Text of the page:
You then do it again, conflating AMS and MMP. As you talk about a key principle which has been shifted around to make things even fairer, as you lie about what happened in Italy.

    You make up nonsense about tactical voting which STV is more prone to.

    You have no idea of the math of this, as you spout off propaganda.

    Facts, not insults.

    (And you need to do *detailed* calculation to see if voting pirate will help or hinder the candidate who you actually want to get elected under STV. The ONLY truly safe option for your primary candidate is to only vote for him!)

    You’re defending the best PR electoral system for Labour and the Tories. Not a coincidence.

  14. keithunder

    What is the fundamental difference between AMS and MMP?

    I am not lying about what happened in Italy
    ABOLIZIONE SCORPORO is the description of the FPTP candidates of the right wing parties (SCORPORO was the name of the AMS/MMP system in Italy)

    The individual parties stood as themselves in the top up lists. You can see this for yourself if you actually look at the results rather than accusing people of lying

    If you think that only voting for one candidate and no other is the best strategy for STV then you clearly do not understand how The Single Transferable Vote works. You seem to have locked on to some right wing anti STV website and are just repeating stuff you have read without actually understanding it.

    Your vote is transferable if your first preference is not elected. Anyone who has used STV understands this. If I vote pirate in STV I do not need to do any calculations if they get eliminated my vote transfers to the next preference.

    Under MMP or AMS or any other list system if the pirates in my example get below the threshold my vote is not transferred it is wasted!

  15. Leon Wolfeson

    You’re making up things I didn’t say now. What happened in Italy is *easily* fixable and ONLY applies to that particular version of AMS, not MMP.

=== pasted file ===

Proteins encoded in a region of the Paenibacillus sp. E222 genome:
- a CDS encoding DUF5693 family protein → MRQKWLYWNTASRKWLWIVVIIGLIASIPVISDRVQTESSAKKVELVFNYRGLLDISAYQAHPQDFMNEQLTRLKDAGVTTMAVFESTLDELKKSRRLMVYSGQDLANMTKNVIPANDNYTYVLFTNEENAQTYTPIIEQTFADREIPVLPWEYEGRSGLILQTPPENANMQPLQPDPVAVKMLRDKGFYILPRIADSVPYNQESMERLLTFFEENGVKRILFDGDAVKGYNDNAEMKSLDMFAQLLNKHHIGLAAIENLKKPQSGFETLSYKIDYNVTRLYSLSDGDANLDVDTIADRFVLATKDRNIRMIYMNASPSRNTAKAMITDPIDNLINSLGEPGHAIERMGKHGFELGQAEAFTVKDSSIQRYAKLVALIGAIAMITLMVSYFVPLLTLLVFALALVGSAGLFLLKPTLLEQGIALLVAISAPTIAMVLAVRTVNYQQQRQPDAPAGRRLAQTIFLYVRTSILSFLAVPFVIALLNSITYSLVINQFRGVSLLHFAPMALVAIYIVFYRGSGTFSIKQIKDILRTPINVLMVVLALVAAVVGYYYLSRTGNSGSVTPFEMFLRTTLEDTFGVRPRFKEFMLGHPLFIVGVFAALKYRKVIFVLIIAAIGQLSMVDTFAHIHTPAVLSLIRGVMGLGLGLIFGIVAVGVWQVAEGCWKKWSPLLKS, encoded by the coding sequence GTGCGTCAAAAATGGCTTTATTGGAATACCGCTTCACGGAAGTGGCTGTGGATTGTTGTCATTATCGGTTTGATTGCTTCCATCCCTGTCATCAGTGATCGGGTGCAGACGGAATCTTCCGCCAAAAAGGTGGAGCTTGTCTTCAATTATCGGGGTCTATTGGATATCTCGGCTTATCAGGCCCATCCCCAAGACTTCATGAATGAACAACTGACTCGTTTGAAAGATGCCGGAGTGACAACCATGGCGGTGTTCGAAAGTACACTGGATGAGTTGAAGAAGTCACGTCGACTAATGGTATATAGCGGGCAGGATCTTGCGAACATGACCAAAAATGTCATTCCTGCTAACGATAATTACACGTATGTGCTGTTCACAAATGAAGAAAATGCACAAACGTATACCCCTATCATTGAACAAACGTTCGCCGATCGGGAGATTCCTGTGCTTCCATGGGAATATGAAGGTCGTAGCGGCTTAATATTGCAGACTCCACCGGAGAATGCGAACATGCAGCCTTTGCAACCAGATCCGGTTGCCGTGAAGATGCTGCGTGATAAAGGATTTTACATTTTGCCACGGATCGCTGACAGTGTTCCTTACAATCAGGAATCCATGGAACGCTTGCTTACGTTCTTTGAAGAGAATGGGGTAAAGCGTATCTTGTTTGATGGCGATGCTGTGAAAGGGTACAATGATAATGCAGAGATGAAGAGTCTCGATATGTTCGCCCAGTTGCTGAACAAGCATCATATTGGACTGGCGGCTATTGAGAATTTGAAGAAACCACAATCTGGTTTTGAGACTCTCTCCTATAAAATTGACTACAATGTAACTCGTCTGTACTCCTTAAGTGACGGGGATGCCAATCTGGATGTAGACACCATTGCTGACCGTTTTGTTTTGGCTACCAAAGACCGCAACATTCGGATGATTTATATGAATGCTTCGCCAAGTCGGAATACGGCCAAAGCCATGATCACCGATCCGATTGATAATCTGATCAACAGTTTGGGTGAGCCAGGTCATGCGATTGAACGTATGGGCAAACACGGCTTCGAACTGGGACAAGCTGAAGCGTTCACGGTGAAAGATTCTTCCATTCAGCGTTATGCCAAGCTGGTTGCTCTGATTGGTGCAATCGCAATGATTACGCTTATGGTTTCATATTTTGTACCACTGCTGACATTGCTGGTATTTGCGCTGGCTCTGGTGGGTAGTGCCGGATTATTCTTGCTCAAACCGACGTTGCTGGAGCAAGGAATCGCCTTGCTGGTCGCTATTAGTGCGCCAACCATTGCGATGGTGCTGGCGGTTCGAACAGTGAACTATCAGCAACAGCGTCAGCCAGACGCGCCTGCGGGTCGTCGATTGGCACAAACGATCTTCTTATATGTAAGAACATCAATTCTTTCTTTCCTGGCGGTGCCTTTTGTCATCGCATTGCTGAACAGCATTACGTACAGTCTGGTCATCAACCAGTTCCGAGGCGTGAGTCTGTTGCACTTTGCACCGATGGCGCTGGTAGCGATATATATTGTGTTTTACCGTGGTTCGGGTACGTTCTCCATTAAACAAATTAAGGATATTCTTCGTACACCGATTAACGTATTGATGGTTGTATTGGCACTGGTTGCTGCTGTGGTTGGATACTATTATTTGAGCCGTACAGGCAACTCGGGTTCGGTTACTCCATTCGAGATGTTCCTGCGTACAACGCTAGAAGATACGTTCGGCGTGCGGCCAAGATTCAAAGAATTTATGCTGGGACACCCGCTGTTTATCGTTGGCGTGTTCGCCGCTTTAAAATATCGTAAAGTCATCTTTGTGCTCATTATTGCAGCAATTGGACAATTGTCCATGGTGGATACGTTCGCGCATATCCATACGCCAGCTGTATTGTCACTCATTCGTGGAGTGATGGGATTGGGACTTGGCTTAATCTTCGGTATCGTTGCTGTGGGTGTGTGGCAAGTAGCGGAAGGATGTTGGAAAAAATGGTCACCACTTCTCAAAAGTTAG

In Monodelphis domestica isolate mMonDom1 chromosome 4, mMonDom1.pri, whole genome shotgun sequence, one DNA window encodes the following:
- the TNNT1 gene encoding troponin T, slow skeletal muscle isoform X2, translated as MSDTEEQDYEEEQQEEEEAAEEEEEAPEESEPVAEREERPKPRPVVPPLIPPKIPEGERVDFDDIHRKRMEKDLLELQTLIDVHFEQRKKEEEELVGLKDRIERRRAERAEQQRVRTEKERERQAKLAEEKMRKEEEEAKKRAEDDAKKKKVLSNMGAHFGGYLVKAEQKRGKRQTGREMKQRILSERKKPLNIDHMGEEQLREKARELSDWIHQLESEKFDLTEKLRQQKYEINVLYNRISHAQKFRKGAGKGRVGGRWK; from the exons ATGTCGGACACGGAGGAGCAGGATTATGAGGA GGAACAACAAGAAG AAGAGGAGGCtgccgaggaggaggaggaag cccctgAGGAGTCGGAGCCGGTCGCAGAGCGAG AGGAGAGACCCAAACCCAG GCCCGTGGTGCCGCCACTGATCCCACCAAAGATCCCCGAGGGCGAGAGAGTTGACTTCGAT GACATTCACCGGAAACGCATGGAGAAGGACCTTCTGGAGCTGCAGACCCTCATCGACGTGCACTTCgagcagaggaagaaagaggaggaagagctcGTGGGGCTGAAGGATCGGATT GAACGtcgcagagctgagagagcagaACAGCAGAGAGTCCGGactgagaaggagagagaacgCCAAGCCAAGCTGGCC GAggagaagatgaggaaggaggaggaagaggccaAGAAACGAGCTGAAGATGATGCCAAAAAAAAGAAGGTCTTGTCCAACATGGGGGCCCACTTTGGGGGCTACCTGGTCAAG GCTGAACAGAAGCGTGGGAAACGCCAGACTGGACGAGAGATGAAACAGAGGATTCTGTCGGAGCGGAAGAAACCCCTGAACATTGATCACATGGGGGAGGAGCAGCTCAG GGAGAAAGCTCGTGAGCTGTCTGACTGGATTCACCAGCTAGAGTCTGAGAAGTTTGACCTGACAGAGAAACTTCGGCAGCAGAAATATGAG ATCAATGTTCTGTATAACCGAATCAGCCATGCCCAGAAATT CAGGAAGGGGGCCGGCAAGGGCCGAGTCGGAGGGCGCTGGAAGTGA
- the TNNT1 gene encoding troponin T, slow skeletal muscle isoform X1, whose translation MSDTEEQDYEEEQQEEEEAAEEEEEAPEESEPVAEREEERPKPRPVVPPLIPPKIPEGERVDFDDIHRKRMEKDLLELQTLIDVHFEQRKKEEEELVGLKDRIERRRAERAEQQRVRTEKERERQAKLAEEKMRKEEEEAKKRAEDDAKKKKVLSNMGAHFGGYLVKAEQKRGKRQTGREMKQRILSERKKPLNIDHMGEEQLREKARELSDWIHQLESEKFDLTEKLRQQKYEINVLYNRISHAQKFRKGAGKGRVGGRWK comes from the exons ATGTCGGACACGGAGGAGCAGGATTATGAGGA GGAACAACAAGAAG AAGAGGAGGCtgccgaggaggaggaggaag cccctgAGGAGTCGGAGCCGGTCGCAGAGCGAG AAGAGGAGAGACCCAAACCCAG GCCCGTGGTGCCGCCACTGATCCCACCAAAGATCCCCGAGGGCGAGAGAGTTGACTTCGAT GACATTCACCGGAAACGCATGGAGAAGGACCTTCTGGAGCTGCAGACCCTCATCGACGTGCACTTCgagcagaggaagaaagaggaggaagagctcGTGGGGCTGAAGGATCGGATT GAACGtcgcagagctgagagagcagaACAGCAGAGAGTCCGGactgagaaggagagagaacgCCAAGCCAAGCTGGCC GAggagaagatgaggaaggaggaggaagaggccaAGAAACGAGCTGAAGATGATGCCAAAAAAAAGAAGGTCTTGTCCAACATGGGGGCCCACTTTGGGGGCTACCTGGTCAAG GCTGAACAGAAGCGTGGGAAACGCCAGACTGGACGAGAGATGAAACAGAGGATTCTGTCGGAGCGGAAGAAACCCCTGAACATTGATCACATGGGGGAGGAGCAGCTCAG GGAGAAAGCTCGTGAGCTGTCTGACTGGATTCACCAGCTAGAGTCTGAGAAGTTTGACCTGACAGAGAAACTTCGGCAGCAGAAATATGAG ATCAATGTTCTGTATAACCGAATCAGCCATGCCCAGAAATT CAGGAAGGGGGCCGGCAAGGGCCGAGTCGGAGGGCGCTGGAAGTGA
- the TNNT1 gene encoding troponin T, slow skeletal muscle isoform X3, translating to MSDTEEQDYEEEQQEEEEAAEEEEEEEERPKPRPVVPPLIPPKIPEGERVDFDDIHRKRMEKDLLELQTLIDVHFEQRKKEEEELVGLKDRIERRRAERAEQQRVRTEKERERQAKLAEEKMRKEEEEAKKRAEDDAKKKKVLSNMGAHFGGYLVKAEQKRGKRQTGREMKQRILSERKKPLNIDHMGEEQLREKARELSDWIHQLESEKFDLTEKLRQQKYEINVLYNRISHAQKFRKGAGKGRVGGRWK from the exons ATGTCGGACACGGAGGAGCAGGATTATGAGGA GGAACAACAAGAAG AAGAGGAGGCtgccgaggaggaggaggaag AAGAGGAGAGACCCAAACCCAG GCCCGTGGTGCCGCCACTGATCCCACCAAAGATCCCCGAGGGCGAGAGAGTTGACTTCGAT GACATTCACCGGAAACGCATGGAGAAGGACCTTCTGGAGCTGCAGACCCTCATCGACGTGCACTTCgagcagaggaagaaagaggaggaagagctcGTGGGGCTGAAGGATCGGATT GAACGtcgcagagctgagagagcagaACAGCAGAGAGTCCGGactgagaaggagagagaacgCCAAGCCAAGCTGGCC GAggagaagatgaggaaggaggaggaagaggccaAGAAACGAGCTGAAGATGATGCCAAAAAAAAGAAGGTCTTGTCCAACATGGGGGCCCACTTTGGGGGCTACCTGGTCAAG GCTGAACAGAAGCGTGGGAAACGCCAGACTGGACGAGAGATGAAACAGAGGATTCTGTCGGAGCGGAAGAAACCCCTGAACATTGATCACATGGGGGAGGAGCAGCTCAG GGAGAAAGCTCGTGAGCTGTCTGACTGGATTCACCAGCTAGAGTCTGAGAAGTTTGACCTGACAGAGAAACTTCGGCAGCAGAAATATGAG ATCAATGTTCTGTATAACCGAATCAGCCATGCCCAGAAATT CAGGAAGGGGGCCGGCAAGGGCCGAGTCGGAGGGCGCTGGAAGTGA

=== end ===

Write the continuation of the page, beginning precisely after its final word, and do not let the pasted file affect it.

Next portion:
STV is, again, all about detailed gaming of the system because of the terms I used and which you’ve not looked up. I am a left winger, and I am supporting a decent system of MMP – you’re accusing me of your sins, it seems.

    The reality is that MMP is far closer to proportional in practice than STV. Again, especially due to the way votes are reallocated in the UK which is very hostile to smaller parties.

  16. keithunder

    How is what happened in Italy fixable? I know about the terms you used and I have accepted that STV does not pass them please read my posts again. If MMP or AMS is more proportional than STV in practice then how is it that the last assembly elections in Northern Ireland was more proportional party wise than the last elections in Scotland or Wales despite STV not being a party system?
    I know about Arrows theorem which you selectively quoted from, you keep telling me about what I don’t know and you are very short on facts. The fact that you claimed that the best way of gaming STV is only to vote for one candidate and not to transfer proves that you actually know nothing about how STV works. Why don’t you educate yourself and actually answer any of the questions I have posed.
    In fact AMS/MMP is the preferred system of the Conservatives/Labour if they were forced to choose a PR system, because it gives the party total control over who gets elected rather than the voters, the opposite of STV!
    If you are a left winger certainly don’t argue like one!

  17. Guest

    Oh yes, I’m “not a left winger” because I don’t like your precise voting system, or go along with your lies.

    Again, you evidently don’t know a thing about the topic, or the terms used, or you wouldn’t lead with idiotic questions. Or bring up smokescreens.